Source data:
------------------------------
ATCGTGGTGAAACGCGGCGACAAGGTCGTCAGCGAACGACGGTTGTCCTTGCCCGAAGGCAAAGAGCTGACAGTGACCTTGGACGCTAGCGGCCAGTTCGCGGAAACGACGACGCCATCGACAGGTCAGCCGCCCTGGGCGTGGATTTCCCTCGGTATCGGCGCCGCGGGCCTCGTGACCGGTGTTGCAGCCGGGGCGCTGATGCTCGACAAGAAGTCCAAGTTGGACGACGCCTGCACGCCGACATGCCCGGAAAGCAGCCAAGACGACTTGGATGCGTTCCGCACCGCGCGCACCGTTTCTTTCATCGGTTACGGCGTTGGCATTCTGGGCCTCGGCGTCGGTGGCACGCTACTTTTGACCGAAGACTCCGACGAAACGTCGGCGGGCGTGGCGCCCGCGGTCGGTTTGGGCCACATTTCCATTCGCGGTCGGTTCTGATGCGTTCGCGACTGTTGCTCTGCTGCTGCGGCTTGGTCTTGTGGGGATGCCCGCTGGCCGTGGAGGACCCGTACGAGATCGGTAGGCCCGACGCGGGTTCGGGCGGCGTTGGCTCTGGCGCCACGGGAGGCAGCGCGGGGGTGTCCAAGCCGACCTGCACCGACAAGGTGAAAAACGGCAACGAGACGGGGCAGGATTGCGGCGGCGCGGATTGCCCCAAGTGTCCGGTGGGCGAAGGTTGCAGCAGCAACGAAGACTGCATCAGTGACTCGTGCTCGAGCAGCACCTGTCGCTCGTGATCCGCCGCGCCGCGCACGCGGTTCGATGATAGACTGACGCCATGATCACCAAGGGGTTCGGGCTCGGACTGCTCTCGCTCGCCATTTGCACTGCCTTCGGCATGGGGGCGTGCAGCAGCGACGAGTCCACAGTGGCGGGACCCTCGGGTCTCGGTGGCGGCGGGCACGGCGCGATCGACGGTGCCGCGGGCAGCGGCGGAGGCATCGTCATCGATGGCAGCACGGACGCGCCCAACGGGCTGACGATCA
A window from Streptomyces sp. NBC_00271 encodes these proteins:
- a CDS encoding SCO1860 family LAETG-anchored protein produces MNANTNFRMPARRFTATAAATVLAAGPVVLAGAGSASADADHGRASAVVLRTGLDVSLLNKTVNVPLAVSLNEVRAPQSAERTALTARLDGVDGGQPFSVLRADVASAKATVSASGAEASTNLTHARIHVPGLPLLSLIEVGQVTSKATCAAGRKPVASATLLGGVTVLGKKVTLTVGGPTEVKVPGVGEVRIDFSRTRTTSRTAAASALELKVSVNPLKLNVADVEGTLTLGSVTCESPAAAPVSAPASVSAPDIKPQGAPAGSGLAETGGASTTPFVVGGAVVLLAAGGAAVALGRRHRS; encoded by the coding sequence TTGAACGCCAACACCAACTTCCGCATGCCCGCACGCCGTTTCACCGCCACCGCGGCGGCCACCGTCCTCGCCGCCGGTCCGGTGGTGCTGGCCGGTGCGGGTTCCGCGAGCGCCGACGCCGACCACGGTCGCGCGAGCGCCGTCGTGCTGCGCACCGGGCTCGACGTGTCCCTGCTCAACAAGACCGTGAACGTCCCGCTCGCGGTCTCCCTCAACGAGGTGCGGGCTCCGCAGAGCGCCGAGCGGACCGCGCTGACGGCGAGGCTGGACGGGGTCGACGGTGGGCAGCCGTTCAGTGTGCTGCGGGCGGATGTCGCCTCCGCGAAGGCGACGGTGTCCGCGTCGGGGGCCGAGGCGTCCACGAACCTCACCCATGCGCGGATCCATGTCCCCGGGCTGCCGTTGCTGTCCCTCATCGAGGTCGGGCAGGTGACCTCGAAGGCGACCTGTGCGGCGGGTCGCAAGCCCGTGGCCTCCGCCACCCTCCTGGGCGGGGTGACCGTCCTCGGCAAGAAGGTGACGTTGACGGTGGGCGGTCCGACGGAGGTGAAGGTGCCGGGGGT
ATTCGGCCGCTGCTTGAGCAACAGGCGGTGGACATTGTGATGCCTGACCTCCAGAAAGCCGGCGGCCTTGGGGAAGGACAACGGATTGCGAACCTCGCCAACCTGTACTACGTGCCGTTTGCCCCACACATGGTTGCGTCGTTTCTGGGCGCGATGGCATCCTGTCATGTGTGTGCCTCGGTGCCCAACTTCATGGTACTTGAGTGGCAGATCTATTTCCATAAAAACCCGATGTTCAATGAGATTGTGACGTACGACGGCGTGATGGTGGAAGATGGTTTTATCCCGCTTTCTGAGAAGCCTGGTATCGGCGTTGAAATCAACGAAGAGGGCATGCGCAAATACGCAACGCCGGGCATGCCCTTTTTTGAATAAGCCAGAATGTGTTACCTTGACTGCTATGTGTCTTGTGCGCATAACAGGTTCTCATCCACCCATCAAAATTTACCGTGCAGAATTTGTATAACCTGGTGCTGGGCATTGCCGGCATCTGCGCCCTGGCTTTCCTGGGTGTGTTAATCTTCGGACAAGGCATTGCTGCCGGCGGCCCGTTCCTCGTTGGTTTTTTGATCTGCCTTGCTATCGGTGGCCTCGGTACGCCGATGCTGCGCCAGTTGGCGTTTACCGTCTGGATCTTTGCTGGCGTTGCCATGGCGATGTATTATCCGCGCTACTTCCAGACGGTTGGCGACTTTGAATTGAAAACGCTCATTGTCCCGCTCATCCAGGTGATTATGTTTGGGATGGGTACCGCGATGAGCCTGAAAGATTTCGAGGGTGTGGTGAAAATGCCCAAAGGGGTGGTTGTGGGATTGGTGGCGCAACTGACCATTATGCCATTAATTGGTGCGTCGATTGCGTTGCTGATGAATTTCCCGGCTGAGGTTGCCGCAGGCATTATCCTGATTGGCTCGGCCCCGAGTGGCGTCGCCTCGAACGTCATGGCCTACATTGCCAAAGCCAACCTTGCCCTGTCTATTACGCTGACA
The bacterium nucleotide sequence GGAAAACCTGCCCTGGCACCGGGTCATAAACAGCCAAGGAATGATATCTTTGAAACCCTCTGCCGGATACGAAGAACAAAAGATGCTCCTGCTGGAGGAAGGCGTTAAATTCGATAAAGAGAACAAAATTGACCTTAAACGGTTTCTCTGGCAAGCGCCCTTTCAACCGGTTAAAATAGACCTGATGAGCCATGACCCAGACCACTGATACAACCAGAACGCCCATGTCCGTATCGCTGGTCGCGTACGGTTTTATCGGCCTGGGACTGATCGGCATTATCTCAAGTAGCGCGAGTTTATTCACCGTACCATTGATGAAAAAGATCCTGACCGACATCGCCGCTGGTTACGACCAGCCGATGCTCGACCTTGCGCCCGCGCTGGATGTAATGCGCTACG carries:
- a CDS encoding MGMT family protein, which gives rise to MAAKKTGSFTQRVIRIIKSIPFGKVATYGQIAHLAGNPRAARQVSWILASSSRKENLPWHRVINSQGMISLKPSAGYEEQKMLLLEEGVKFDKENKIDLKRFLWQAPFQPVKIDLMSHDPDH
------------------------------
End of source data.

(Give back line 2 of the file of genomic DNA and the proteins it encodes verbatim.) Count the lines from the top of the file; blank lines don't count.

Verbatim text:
A window from Streptomyces sp. NBC_00271 encodes these proteins: